The Empty Religions of Instagram [Content Made Simple]

Issue #212: Social media in 2025, Twitter spaces, and more!

THE EMPTY RELIGIONS OF INSTAGRAM

How did influencers become our moral authorities?

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Quote:

I have hardly prayed to God since I was a teenager, but the pandemic has cracked open inside me a profound yearning for reverence, humility and awe. I have an overdraft on my outrage account. I want moral authority from someone who isn’t shilling a memoir or calling out her enemies on social media for clout.

Left-wing secular millennials may follow politics devoutly. But the women we’ve chosen as our moral leaders aren’t challenging us to ask the fundamental questions that leaders of faith have been wrestling with for thousands of years: Why are we here? Why do we suffer? What should we believe in beyond the limits of our puny selfhood?

The whole economy of Instagram is based on our thinking about our selves, posting about our selves, working on our selves.

Commentary:

This is one of the best social media culture pieces I’ve read so far in 2021. It is insightful and pulls back the curtain on one of the more fascinating online phenomenon that I come across. The religiosity of secular or former-evangelical influencers is so powerful and attractive to so many. Worthwhile read.


ON THE POD

Paid Content from Twitter, and Our Take on the Royal Family

Twitter has launched a premium version of their platform that provides users with exclusive content...if they pay for it. And this week's Over/Under is a topic near and dear to our hearts: The Royal Family.


HITTING THE LINKS

Link #1: What Will Social Media Be Like in 2025?

Pew Research Center’s Internet & Technology division released a new report in February about the future of the internet and technology. The report includes thoughts and prognostications from many industry leaders, and I’ve found it to be interesting and helpful.

Douglas Rushkoff, media theorist and author:

My worries? Well, there are now trillions of dollars invested in companies that depend on addiction, isolation and fear to keep growing. That’s very dangerous, since these companies will spend their war chests on deliberately causing panic, pain and fearThey know the more upset and reactive we are, the more likely we are to engage with their platforms. So, when the wealthiest industry in the world is doing everything it can to attack our basic sense of well-being, I do get concerned we may not have the resilience as people to oppose these forces. Once they really get a handle on using AI for this purpose, I’m not sure how we get ourselves out of it. Even now, we see people on social media platforms attacking those with whom they should be allied. They cancel people rather than collaborate with them. If AIs determine that turning people against each other is the easiest way for them to deliver desired metrics, then we could be in great trouble.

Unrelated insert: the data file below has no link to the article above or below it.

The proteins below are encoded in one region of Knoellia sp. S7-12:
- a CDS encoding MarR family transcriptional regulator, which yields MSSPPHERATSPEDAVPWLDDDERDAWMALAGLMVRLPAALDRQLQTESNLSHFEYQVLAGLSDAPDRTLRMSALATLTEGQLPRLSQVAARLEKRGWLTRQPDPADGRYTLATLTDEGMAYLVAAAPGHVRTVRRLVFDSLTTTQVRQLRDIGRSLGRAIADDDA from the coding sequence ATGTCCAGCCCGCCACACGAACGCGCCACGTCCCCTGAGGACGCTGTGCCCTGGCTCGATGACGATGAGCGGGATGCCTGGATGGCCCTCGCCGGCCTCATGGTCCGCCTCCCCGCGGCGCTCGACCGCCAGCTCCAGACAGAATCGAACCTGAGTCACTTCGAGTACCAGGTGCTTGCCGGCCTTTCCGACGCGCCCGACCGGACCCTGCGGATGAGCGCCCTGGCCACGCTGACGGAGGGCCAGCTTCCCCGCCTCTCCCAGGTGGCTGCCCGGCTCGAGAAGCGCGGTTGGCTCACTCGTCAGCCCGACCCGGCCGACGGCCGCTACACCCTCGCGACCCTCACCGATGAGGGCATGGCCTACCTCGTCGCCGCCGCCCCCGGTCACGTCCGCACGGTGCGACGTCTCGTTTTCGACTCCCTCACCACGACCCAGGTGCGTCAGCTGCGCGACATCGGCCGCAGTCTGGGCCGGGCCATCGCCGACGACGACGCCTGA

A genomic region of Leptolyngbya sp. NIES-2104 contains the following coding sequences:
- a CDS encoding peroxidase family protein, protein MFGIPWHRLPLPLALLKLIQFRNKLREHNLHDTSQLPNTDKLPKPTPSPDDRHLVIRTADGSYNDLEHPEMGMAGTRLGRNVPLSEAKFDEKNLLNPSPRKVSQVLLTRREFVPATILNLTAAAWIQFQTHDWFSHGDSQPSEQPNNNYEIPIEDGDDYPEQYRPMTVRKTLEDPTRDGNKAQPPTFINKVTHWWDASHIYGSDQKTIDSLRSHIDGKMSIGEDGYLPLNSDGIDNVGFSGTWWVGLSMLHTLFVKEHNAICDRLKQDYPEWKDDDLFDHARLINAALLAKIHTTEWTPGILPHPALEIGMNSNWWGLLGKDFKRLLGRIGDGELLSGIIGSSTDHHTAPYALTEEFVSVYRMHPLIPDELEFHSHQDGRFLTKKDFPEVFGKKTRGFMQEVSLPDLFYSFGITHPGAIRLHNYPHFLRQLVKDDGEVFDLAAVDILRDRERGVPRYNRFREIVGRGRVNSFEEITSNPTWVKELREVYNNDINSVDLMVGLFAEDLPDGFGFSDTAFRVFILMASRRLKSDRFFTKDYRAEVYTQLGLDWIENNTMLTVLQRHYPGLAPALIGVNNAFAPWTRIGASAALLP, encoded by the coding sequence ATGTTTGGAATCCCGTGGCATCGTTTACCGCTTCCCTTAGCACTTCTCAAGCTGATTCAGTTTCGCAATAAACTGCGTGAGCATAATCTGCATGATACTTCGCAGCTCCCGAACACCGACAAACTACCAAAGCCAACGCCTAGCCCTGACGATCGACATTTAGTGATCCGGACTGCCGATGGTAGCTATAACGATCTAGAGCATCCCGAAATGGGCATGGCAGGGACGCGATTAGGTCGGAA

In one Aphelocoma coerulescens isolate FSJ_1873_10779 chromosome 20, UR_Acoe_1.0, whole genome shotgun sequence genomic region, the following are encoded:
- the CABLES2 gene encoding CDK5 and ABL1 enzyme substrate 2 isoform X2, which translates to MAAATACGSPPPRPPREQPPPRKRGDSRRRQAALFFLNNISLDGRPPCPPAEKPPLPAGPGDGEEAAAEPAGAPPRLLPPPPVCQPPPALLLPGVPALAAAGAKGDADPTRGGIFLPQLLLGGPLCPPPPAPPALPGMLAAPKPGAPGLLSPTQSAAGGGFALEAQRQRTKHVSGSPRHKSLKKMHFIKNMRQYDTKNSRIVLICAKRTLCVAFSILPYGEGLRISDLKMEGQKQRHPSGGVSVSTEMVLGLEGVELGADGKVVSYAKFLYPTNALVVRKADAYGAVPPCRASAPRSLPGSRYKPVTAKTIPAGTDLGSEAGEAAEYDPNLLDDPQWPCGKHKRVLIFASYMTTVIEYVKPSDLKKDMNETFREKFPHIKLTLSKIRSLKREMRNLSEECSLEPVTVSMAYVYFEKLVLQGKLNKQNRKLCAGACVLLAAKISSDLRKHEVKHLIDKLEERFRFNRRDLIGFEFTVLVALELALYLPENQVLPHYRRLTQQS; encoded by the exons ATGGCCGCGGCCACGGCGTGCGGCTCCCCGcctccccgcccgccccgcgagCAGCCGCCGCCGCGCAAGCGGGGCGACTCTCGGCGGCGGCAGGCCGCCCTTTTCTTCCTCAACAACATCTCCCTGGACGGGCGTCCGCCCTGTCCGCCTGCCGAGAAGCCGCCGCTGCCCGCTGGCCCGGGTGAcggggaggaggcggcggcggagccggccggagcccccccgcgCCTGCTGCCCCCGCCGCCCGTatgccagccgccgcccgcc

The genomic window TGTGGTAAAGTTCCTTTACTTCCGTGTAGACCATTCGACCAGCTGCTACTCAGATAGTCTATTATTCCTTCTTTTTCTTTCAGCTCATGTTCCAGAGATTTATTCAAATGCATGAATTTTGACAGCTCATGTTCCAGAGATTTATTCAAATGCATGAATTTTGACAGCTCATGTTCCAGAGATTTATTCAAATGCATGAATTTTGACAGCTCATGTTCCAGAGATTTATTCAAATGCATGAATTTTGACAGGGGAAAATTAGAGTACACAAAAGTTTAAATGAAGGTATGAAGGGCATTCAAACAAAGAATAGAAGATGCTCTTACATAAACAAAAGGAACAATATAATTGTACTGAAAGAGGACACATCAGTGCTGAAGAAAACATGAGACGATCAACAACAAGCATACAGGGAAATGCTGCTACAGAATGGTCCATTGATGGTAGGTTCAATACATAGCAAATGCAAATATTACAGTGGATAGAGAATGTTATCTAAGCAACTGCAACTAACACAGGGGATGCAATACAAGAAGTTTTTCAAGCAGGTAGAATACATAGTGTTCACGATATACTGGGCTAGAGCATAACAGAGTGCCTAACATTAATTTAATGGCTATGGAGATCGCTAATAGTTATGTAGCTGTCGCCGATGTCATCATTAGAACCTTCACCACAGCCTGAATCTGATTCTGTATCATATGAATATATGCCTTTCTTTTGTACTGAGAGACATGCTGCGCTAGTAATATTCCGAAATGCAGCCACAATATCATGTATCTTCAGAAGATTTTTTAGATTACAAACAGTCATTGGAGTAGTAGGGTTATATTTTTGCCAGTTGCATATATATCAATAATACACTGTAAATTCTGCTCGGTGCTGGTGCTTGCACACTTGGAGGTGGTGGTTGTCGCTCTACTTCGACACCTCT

Link #2: The New Era for Long-form Journalism

Interesting trends in reading trends!

From pop-up newsletters to podcasts and short courses to documentaries, newsrooms are getting creative about presenting long-form journalism in the Internet era.

Why it matters: Streaming and smartphones have made it easier to turn big stories into more digestible formats.

Driving the news: Newsrooms are pivoting away from large chunks of text online, because the format doesn't suit readers attention spans on mobile phones.

  • The average word count for news articles has fallen from about 449 in September 2019 to about 380 in February 2020, according to data from Chartbeat.

  • The averaged engaged time on individual news articles has gone up slightly in that time, from 30.29 seconds per article to 31.24 seconds per article.

Link #3: Twitter Will Let People Record Spaces

It’s fun to see audio media take off. I am interested to see which audio platforms become most popular, and I think the ability to record natively is important.

Twitter’s social audio feature Spaces continues to expand its test group, but currently if you miss a live session, you miss the conversation for good. That, however, might change soon. In an interview with The Verge’s Nilay Patel on his Decoder podcast, Kayvon Beykpour, head of consumer product at Twitter, says the company plans to build a way to natively record conversations.

“I think it should be a choice,” he says. “If you think that the conversation was worth playing back, you ought to be able to do that. I personally am a little bit more bullish on two things. One, obviously the host should be able to save it and do whatever they want. Maybe you host a Space, you save it, then want to go edit it. You should be able to do that.”


THE FUNNY PART

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